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Not many people can say the pandemic has made their jobs easier. But in some ways, Tracy Enger can.
“You know, it is such a hallelujah moment, absolutely,” says Enger, who works at the Environmental Protection Agency’s Indoor Environments Division. For more than 25 years, she’s been fighting to improve the air quality inside of America’s schools.
But there are lots of competing demands for limited school budgets. And in the past, getting school districts to prioritize indoor air quality hasn’t been easy. Often, she says, it took some kind of crisis to get schools to focus on the issue – “when they found the mold problem, when their asthma rates were kind of going through the roof.”
Then came the COVID-19 pandemic — spread by virus particles that can build up in indoor air and linger, sometimes for hours. Key to clearing out those infectious particles: good ventilation and filtration. For example, one study of Georgia schools linked improved ventilation strategies, combined with HEPA filtration, to a 48% lower rate of COVID.
“It matters more to people right now,” says Heming. “COVID is this immediate threat that has made air quality immediately relevant.”
That’s why she and other indoor air-quality experts say the Biden administration’s new National COVID-19 Preparedness Plan is a step in the right direction: It specifically highlights the need to help schools upgrade their ventilation systems for the long term, using funding from the American Rescue Plan Act.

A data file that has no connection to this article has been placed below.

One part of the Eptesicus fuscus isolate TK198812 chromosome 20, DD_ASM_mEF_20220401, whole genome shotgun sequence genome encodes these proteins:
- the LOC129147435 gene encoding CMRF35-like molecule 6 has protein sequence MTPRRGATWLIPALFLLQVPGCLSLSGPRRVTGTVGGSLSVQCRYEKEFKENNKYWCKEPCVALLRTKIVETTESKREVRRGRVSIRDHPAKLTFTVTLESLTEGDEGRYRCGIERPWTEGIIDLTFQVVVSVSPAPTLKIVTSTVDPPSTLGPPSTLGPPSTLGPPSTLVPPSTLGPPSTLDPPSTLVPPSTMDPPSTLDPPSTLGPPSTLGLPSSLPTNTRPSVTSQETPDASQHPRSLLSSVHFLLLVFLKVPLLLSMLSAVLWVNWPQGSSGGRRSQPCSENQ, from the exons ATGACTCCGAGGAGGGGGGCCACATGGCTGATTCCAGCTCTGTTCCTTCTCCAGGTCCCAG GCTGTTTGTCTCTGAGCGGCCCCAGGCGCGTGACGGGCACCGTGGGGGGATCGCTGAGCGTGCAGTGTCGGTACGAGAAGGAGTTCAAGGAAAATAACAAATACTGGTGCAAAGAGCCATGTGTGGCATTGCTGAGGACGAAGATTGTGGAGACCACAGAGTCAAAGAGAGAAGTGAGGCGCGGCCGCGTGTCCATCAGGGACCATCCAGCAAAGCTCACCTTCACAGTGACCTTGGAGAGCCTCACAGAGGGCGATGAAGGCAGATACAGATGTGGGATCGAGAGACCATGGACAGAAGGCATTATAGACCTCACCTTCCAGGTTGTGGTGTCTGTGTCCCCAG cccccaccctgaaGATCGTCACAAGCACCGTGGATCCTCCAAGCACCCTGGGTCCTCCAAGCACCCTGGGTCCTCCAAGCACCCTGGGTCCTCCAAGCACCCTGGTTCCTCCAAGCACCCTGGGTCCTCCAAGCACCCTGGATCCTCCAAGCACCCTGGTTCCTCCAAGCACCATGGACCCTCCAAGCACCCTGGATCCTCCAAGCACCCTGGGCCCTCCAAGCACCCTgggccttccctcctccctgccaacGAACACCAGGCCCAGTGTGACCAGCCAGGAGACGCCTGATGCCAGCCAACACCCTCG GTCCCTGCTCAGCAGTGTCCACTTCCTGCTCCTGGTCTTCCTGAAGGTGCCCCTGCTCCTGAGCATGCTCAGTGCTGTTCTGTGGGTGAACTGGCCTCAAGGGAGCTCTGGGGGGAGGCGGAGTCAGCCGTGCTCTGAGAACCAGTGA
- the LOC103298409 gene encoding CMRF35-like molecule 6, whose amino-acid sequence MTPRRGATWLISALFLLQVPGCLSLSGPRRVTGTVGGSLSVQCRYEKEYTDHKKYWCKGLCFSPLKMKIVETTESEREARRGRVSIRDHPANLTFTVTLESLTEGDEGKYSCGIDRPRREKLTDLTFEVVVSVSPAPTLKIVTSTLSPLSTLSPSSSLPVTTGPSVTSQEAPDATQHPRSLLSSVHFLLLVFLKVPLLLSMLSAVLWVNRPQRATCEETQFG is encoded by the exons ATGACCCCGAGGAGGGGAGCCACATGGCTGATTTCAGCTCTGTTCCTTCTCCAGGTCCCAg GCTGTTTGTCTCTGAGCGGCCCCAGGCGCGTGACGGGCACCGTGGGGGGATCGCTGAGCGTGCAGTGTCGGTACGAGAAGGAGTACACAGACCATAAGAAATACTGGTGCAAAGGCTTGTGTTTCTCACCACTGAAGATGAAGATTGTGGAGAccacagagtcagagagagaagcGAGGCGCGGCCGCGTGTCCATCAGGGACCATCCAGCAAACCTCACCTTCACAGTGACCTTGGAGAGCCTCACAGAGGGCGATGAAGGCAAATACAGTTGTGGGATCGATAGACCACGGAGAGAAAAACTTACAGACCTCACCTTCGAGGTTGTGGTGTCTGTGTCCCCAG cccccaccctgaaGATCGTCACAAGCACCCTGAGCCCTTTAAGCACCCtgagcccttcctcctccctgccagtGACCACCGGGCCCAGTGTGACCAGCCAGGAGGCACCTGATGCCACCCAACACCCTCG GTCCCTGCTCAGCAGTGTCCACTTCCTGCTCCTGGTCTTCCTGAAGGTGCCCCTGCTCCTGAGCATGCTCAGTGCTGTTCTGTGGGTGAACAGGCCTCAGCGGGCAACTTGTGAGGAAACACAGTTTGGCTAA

Heming says in the past, it’s been hard to make a health case for improving air quality in schools, because the health impacts tend to be longer term. But a whole body of research shows the health and academic benefits are substantial — and go beyond COVID. When a room is better ventilated, influenza rates, asthma attacks and absenteeism go down, reading and math test scores go up. Less carbon dioxide builds up in a room, which helps students think more clearly.
“It’s well documented across all different countries and all different ages,” says Joseph Allen, director of the Healthy Buildings program at Harvard University. “We see benefits in kindergarteners, we see benefits in high school, we see benefits in college students and middle schoolers — every age group.”
Allen says understanding these long-term benefits of upgrading ventilation is vital, “because an investment right now is not just a short-term investment for COVID. If a school does this right, they can expect not only years, but decades of benefits to health beyond reductions in infectious disease transmission.”